Turning users into marketers

As a co-founder and chief technical officer, Horowitz says he’s still quite involved in the day-to-day operating of MongoDB, and while he doesn’t write a lot of code for the product, he does write code using the product.

“I like to be one of the earliest people playing with new features, so I’m still pretty close to the product,” he says.

Horowitz says one of the main things the company has put a “laser focus” on since its inception is making its users as successful as possible, which in turn creates advocates for MongoDB. This is how startups can turn their customers into their own “marketing departments” he says.

“Too many companies do too many different things and forget to focus on what’s interesting. When we were building MongoDB, there were two things that we really cared about: the document model, and our distributed systems. For everything else, we took the approach that we don’t need to reinvent the wheel,” he says.

“We just focused on those things, and then from there, we focused on our users. We would go to them, show them how to use MongoDB, make them successful, then make them so successful they’d tell their friends.”

“That’s the fundamental model of how we became successful. It’s not about having a huge marketing budget or buying a lot of flashy ads, for the first two years we had one person running events, and that was our whole marketing budget. The key was making users into our very own marketing department.”

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3 years ago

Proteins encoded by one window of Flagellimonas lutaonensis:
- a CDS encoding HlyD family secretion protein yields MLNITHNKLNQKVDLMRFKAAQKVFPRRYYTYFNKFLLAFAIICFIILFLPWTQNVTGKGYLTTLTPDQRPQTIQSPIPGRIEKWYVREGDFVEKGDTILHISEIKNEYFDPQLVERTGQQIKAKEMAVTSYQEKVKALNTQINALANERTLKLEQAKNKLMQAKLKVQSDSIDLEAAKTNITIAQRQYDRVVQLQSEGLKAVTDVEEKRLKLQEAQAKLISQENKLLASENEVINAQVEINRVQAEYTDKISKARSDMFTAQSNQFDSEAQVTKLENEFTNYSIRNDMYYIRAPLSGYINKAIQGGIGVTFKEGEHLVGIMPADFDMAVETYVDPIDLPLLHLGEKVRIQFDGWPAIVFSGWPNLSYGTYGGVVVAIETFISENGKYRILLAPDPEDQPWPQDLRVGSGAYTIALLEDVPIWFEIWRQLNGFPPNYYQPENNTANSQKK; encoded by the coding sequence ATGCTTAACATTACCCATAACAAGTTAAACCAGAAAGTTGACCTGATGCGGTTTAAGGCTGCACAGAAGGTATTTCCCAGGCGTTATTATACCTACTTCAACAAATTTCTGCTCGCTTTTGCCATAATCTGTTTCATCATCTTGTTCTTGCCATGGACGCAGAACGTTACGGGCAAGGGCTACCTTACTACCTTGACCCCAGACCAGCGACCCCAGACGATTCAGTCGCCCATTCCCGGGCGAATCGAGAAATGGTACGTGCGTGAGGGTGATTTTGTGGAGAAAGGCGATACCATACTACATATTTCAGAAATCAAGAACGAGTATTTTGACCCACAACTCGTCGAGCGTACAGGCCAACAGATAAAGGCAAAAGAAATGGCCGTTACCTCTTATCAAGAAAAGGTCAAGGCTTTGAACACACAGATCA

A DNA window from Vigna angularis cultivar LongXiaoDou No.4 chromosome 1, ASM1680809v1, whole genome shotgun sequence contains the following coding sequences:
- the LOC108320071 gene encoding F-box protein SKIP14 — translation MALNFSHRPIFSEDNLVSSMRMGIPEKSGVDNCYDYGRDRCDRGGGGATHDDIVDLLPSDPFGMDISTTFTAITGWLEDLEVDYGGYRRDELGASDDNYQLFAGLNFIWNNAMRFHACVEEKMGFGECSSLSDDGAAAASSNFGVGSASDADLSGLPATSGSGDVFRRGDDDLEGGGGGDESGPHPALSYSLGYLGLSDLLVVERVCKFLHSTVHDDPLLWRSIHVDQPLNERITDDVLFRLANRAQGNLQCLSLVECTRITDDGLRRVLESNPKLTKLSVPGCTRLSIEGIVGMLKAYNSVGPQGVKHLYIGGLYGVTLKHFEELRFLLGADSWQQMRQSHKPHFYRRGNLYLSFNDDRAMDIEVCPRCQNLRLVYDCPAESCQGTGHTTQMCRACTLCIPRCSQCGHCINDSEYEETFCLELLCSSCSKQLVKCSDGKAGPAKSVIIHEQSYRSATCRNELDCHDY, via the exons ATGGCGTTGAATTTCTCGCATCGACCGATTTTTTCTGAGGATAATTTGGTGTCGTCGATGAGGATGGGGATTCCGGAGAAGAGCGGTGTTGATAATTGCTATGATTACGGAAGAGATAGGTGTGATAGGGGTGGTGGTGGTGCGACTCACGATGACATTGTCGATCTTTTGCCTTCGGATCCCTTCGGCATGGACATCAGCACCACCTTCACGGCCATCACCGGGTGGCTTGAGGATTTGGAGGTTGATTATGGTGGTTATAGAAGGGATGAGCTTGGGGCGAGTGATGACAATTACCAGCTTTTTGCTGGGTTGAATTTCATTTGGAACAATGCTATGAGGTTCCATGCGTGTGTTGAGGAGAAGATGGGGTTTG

Leaving your customers to “be your marketing department” is only wise if you invest the time after sale to ensure your product is used efficiently and correctly. Ideally you also then need to check in on them periodically – which could be done remotely with their permission – to make sure things are ‘all well’. Quite frankly, if I knew any company stored ANY of my data in a MongoDB database I wouldn’t buy from them regardless of how desirable their product or service was at the moment. With recent news about the data breach due to a public facing MongoDB database at that company ( resulting in quite alarming assemblages of personal data (DOB, addresses, employment, mortgages, etc.) in 750+ MILLION records being released/sold on the internet, I’d suggest Mongo should forget about ‘black swans’ and start looking for ‘snakes in the grass’ amongst its customer base. I’m no IT expert but it seems crystal clear that the very ‘feature’ of their MongoDB database product – everything about each person/thing in one record instead of multiple records spread across various systems – is also its potential fatal flaw. Even though Mongo systems were not the source of any breach, misuse or improper securing of systems running their product were at the heart of it. And while they go through their current customer base looking for other issues, they should also hire a real marketing department, customer training department and security oversight department and create new licensing agreements with customers going forward that would require agreement for Mongo to attempt periodic hacks into the customer’s database systems. As it stands now, every consumer should not only ask about a company’s privacy policy but also what method they use to store customer data. If that company keeps all your eggs (data) in one basket (record), consider walking away.